3. Can the Chiefs limit the number of defensive penalties?
The Chiefs lead the NFL in defensive penalties with 33. Since I normally advise people to avoid counting stats like the plague — and because I’ve already argued that the Chiefs defense has been on the field for an inordinate amount of plays — I’d better express that figure as a percentage. So here you go: the Chiefs defense is being flagged on just under 16 percent of its plays, which is third-worst in the league.
Fully 13 percent of these penalties have resulted in a first down for the opposing offense. That’s eighth-worst in the league.
Whatever else is true about Bob Sutton’s defense, cleaning this up will substantially improve its effectiveness. As our Nerd Squad defensive guru Craig Stout noted this week on Twitter, one of these defensive penalties erased a sack on a third-and-five play on Sunday. That drive eventually resulted in a 49ers touchdown, instead of the punt the sack would have forced. Another sack — even worse, one that led to a fumble and a Chiefs return touchdown — was erased by a defensive penalty against Pittsburgh. That drive also eventually ended in a Pittsburgh touchdown.
This is not to suggest that there aren’t other problems on the Chiefs defense. But cleaning up penalties is a relatively easy way to make it work a lot better. To put it another way, if the Chiefs can start cleaning up the mess in Aisle 3 this week in Denver, the whole store will look a lot cleaner.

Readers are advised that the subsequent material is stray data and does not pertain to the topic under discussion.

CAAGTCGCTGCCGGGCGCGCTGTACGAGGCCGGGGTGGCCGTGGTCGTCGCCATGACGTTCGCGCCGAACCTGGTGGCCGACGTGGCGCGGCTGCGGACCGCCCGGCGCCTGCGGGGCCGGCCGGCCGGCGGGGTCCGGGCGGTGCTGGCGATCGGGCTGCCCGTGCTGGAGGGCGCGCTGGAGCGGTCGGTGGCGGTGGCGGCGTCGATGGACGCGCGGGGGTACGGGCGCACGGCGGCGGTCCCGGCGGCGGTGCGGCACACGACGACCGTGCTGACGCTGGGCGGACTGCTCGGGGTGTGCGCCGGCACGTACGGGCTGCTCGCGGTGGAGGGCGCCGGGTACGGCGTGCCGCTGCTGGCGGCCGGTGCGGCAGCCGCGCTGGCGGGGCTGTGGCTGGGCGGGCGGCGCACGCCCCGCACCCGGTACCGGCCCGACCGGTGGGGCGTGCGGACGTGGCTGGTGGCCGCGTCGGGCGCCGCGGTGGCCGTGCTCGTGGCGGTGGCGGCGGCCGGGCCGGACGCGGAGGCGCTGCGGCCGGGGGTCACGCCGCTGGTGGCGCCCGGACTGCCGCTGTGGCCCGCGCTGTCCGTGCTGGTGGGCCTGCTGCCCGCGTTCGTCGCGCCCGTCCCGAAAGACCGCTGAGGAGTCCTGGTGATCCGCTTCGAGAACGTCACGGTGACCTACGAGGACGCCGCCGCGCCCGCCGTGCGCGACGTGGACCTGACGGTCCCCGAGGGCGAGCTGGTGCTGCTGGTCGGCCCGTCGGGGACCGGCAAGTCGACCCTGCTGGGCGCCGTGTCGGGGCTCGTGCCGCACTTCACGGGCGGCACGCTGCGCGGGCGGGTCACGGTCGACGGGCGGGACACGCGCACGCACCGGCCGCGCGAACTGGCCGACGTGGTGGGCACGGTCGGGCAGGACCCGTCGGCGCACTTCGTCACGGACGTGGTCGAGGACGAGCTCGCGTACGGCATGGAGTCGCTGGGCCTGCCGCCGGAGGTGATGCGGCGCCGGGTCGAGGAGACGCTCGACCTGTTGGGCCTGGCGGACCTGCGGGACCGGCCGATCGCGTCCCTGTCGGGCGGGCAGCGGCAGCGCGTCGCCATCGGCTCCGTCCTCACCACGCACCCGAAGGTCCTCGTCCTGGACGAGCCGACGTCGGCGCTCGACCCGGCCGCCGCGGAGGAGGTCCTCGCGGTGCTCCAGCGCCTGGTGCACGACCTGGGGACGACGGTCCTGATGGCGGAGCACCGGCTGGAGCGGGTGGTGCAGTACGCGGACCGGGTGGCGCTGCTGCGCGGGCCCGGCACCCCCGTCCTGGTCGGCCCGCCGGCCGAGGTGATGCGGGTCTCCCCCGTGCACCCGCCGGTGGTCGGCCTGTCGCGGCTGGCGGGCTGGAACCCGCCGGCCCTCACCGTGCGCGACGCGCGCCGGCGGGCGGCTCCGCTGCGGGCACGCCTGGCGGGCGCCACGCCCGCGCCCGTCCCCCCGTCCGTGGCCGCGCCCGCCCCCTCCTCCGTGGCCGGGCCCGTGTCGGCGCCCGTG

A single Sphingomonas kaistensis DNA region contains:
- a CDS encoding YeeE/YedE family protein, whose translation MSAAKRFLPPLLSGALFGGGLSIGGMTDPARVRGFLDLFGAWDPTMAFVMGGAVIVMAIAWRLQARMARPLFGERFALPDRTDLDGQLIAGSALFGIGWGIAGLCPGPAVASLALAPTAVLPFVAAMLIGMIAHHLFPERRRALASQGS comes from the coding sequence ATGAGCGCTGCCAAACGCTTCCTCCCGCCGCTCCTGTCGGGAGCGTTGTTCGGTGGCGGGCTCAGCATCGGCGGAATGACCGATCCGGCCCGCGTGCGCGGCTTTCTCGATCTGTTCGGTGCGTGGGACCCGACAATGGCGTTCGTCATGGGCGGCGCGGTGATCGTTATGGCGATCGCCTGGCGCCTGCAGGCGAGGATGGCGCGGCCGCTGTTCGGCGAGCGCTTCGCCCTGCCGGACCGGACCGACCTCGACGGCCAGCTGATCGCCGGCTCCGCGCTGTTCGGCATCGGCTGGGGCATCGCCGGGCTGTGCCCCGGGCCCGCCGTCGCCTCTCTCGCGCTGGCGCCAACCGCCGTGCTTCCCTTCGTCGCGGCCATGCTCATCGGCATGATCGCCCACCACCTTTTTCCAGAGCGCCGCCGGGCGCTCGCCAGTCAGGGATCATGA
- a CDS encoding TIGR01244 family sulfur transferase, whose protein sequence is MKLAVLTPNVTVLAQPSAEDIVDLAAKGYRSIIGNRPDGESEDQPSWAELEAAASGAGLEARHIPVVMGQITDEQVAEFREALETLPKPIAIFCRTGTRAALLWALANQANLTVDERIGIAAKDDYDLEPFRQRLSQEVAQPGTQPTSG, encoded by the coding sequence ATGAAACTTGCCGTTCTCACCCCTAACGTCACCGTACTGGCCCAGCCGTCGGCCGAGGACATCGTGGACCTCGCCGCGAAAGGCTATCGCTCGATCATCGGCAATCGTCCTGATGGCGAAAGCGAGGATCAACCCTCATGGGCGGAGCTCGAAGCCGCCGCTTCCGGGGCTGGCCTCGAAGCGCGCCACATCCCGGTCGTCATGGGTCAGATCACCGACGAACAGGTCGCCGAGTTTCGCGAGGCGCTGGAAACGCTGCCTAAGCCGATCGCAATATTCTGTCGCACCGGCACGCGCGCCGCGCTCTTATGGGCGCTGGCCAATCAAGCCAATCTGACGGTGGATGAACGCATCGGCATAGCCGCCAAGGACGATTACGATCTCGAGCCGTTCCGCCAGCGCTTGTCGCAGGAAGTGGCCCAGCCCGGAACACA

4. Can Justin Houston take over a game?
This week on Arrowhead Pride, the Nerd Squad’s Matt Lane wrote that at this point in his career, we should stop expecting Houston to dominate games.
I’m sorry to say that Matt is probably exactly right.
But that doesn’t mean Houston can’t sometimes take over a game — or my feeling that it’s going to happen against the Broncos on Monday night.
It’s true that the Broncos might have a better offensive line than any the Chiefs have faced in the first three weeks. Unfortunately for the Broncos, that bar wasn’t set very high; the Chargers, Steelers and 49ers don’t exactly have well-regarded pass protection.
Still, it doesn’t seem like an ideal time to predict that Houston will have a great game.
But here’s why I think he will: by a large margin, Houston has more sacks (and tackles) against the Broncos than any other team. It’s a divisional game, which has clearly been a point of focus during Reid’s tenure as head coach (the Chiefs are 22-9 against the AFC West since Reid arrived and have won 17 of the last 18 division games). Houston will have had an extra day of rest — which, for a player of Houston’s age, is no small thing. And if Dee Ford is unable to go on Monday night, Houston will feel the pressure to step up and make plays.
Make it so, No. 50.
5. Which record will Patrick Mahomes break next?
I know I listed this as one of the things to watch in last week’s game, and he didn’t break the record I had researched.
He broke a different record instead.
But let’s be honest: this one should be number five on this list every week. It’s just a matter of predicting which record it will be. Sooner or later, it’s bound to be right.
So let’s go with this:
If Mahomes throws four touchdown passes on Monday night, he’ll tie Peyton Manning and Eric Hipple (and yeah, I’d never heard of Eric Hipple, either) for the most touchdown passes ever thrown in a player’s Monday Night Football debut. And he’ll also set the NFL record for the most touchdown passes in the first four games of a season — a record also held by Peyton Manning.